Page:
Sameer Damania, a 40-year-old computer scientist, was one of those investors. According to Sameer, he’s a good saver, a habit he picked up from his parents. The covid-19 pandemic has not affected his job, and his habit of parking the surplus in banks has helped Sameer meet some financial needs over the past two years.
However, after the outbreak of the covid-19 pandemic, he realized that his current savings growth may not be enough to help him meet his long-term goals. Sameer, who is married to beauty professional Natasha, has dependent parents.
“My investments were not giving me sufficient returns to beat inflation. I wanted to know how best to plan for my future and the available investment options so that we can maintain our current lifestyle even when we are retired, ”Sameer said.
This led him to seek help from Harshad Chetanwala, a registered investment advisor by Sebi (Sebi-RIA) and co-founder of MyWealthGrowth in January. “Sameer knew the benefits of investing in equity funds, but the investment convenience was lacking. So we started to gradually divert savings into equities. Their monthly cash flows are now invested in equities via systematic investment plans (SIP). You can’t build a long-term portfolio without stocks, ”Chetanwala said.
Prior to approaching Chetanwala, Sameer’s investments had been mainly in savings bank accounts, two unit-linked insurance policies (Ulips), contributions to a voluntary provident fund (VPF) and a pension plan. equity linked savings, or ELSS, mutual fund, which was made for tax savings.
While Sameer had sufficient contingency fund for five to six months, Chetanwala advised him to increase it to last for one year. Additionally, Chetanwala worked on increasing the equity allocation in Sameer’s portfolio.
“The plan was to be aggressive on stocks because Sameer’s goals were mostly long term. To start with, we started with a large cap fund and a flexible cap fund, plus the existing ELSS fund, ”said Chetanwala.
From 25% investment in equities before seeking professional help, Sameer’s asset allocation now stands at around 50% in equities and 50% in debt, which will gradually increase to 65-70%.
“In some cases, people are initially uncomfortable investing larger sums. So you go step by step and start increasing the investments gradually. This is what we did with the Damanias, ”said Chetanwala.
Experts say investors shouldn’t expect a repeat of the stellar performance of stocks over the past two years and keep their expectations in the 10-12% range over the long term.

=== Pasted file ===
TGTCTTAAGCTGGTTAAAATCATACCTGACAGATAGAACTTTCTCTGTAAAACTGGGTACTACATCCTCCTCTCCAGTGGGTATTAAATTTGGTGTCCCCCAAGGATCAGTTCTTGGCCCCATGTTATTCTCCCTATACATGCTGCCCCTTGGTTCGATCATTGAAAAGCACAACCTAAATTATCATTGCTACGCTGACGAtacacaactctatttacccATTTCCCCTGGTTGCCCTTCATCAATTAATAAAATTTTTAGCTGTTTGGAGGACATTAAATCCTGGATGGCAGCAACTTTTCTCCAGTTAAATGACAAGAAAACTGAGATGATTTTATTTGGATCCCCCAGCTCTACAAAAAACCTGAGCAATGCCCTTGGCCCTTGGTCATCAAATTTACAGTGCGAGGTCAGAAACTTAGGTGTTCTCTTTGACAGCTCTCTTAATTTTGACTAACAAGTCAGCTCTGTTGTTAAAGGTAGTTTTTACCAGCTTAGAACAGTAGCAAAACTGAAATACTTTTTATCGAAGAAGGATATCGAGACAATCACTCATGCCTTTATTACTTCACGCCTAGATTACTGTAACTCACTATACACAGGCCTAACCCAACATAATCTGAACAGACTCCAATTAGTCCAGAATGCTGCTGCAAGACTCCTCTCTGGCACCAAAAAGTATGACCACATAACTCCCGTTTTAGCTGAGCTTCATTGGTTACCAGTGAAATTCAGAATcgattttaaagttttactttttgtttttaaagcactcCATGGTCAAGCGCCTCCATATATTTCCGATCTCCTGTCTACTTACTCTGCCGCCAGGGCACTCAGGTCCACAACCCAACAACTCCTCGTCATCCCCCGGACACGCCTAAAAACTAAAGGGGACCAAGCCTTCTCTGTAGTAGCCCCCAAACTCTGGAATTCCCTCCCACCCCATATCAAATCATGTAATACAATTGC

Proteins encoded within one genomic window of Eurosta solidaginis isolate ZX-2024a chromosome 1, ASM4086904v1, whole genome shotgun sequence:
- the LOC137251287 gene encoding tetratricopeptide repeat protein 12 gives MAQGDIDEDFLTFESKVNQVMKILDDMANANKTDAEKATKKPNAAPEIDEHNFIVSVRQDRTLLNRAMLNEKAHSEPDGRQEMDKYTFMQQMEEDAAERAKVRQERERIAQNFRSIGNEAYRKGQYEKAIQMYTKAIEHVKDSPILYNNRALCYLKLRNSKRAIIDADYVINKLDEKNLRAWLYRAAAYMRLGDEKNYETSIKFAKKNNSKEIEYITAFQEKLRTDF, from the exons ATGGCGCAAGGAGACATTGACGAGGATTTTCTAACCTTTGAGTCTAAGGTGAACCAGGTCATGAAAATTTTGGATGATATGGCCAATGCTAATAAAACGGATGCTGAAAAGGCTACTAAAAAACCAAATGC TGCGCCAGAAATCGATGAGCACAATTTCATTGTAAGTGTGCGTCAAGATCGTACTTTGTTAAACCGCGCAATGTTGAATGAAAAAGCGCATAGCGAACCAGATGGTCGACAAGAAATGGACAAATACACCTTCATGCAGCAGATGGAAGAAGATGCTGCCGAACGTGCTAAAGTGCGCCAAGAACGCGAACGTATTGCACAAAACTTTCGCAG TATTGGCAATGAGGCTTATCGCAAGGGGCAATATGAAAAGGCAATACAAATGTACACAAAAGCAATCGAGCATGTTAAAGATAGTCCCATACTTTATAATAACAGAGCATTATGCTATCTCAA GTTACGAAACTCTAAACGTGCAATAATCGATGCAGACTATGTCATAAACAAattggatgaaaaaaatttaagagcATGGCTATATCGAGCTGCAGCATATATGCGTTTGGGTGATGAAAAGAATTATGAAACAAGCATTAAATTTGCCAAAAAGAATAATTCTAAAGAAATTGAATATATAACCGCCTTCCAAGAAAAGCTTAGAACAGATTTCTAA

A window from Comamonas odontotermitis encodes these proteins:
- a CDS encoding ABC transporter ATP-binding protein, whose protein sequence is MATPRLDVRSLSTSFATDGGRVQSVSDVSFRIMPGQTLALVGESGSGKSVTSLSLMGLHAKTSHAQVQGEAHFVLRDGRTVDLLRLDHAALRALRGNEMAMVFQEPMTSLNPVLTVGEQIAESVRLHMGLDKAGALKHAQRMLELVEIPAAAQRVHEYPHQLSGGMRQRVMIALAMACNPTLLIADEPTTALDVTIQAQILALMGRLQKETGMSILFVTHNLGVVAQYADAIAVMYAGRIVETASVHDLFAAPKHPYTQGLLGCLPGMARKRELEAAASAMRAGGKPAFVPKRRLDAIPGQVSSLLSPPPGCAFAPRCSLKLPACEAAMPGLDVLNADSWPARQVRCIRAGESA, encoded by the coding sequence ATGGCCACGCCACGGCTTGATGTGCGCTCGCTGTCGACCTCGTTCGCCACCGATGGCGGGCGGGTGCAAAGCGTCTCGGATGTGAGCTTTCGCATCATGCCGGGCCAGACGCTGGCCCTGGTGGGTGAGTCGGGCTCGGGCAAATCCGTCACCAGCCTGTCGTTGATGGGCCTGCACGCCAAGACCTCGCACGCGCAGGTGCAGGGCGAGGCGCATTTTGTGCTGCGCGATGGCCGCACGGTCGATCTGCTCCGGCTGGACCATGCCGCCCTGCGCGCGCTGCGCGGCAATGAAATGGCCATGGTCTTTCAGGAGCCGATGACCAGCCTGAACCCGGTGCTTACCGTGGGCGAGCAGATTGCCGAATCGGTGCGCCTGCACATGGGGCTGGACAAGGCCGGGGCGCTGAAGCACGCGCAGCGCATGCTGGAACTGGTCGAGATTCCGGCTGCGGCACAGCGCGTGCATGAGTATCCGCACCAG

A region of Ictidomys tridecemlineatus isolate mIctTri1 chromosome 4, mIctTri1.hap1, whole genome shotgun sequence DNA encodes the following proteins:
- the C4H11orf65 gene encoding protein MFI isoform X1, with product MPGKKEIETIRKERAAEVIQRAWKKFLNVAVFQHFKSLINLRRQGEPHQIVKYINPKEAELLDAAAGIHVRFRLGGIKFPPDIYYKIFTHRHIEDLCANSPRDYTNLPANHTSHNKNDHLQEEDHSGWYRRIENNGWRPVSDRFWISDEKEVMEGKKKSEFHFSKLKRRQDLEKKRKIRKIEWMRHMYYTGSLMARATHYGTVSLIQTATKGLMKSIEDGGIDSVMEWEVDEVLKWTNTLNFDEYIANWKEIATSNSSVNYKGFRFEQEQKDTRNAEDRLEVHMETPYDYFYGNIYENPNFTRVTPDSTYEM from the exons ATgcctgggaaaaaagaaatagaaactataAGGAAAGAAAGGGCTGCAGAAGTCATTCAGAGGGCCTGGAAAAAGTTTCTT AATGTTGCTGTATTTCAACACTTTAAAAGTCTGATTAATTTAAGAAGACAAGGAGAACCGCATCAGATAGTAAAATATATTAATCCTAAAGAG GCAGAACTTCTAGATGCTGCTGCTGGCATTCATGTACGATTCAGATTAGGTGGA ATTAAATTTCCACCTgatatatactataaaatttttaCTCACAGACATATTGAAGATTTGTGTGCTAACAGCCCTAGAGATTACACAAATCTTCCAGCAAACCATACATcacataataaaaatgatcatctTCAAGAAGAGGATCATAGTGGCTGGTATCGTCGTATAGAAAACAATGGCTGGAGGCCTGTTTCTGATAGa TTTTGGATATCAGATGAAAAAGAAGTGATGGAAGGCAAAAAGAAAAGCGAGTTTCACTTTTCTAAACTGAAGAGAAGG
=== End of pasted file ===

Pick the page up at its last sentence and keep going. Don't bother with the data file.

Then Chetanwala and the Damanias worked on the insurance part. Although Sameer took Ulips, he did not have term insurance, which is a plan that provides coverage for a set period of time in exchange for a specified premium amount.
Sameer was insured at approximately 25% of the required life insurance coverage. Thus, for the uninsured part, Chetanwala suggested that he take out temporary insurance.
The good thing, however, was that the Damanias had decent health coverage in the form of a group policy and a comprehensive plan that covered outpatient and inpatient treatment.
Sameer had taken a family floating shot between him and his wife and another floating shot for his parents.
According to experts, individuals should not rely solely on a company policy and should take out comprehensive personal insurance plans that cover outpatient and inpatient treatment, including consultations, medical tests and hospital stays. ‘hospital.
“We plan to add a critical illness element to Sameer’s health insurance policies,” Chetanwala said.
Then Chetanwala started working on the Damanias’ goals, which were mostly long term. Luckily for Sameer, he had no loan burden, but he was planning on getting a home loan and other goals included retirement and planning for children and their education.
Chetanwala thinks that since Sameer’s risk appetite was moderate, with a long-term horizon, the plan should be to switch to a mid-cap fund after a few months once it gets better. comfortable with stocks as an investment class.
According to Chetanwala, one of the main takeaways from Sameer’s case is that individuals should always keep an eye on debt-to-equity asset allocation, especially when investing more through VPF, because by default, this allowance goes to debt.
“Although this is a very good instrument, if you need more money on hand it needs to be redesigned with that in mind. Another key learning has been that if you have long term goals, you can’t just rely on provident funds and bank deposits to help you out, ”Chetanwala said.
While Indian banks pay interest in the range of 4-6.5% on DF for one to five years, the VPF gives a return of 8.50% per annum. However, VPF contributions come with a blocking period. A total or partial withdrawal before the period is taxable.
“You will need to use stocks to grow your wealth because it is one of the best asset classes to invest in for the long term,” Chetanwala said.
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